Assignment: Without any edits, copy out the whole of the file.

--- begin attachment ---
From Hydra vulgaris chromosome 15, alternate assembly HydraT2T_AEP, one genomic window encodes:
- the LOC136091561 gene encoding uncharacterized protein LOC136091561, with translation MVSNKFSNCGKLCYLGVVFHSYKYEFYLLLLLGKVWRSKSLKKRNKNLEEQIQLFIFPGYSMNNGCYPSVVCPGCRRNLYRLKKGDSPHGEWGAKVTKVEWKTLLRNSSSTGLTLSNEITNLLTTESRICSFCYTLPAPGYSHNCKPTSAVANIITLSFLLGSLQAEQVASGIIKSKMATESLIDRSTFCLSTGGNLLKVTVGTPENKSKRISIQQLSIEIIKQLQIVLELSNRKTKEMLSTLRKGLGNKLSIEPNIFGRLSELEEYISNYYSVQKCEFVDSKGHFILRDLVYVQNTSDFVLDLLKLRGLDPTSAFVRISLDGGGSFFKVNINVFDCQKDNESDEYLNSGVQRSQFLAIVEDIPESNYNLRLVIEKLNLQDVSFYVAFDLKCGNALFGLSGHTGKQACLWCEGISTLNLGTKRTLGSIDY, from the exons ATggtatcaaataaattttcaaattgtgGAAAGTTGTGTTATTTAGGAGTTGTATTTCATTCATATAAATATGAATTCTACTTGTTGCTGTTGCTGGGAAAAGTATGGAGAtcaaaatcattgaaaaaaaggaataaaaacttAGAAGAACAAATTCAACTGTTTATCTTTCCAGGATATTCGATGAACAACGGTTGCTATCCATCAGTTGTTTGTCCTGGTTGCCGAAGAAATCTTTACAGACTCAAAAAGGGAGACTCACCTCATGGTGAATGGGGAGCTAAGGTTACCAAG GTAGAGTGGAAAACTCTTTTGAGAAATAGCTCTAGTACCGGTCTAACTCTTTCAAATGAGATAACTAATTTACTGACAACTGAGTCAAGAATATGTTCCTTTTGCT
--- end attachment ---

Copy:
From Hydra vulgaris chromosome 15, alternate assembly HydraT2T_AEP, one genomic window encodes:
- the LOC136091561 gene encoding uncharacterized protein LOC136091561, with translation MVSNKFSNCGKLCYLGVVFHSYKYEFYLLLLLGKVWRSKSLKKRNKNLEEQIQLFIFPGYSMNNGCYPSVVCPGCRRNLYRLKKGDSPHGEWGAKVTKVEWKTLLRNSSSTGLTLSNEITNLLTTESRICSFCYTLPAPGYSHNCKPTSAVANIITLSFLLGSLQAEQVASGIIKSKMATESLIDRSTFCLSTGGNLLKVTVGTPENKSKRISIQQLSIEIIKQLQIVLELSNRKTKEMLSTLRKGLGNKLSIEPNIFGRLSELEEYISNYYSVQKCEFVDSKGHFILRDLVYVQNTSDFVLDLLKLRGLDPTSAFVRISLDGGGSFFKVNINVFDCQKDNESDEYLNSGVQRSQFLAIVEDIPESNYNLRLVIEKLNLQDVSFYVAFDLKCGNALFGLSGHTGKQACLWCEGISTLNLGTKRTLGSIDY, from the exons ATggtatcaaataaattttcaaattgtgGAAAGTTGTGTTATTTAGGAGTTGTATTTCATTCATATAAATATGAATTCTACTTGTTGCTGTTGCTGGGAAAAGTATGGAGAtcaaaatcattgaaaaaaaggaataaaaacttAGAAGAACAAATTCAACTGTTTATCTTTCCAGGATATTCGATGAACAACGGTTGCTATCCATCAGTTGTTTGTCCTGGTTGCCGAAGAAATCTTTACAGACTCAAAAAGGGAGACTCACCTCATGGTGAATGGGGAGCTAAGGTTACCAAG GTAGAGTGGAAAACTCTTTTGAGAAATAGCTCTAGTACCGGTCTAACTCTTTCAAATGAGATAACTAATTTACTGACAACTGAGTCAAGAATATGTTCCTTTTGCT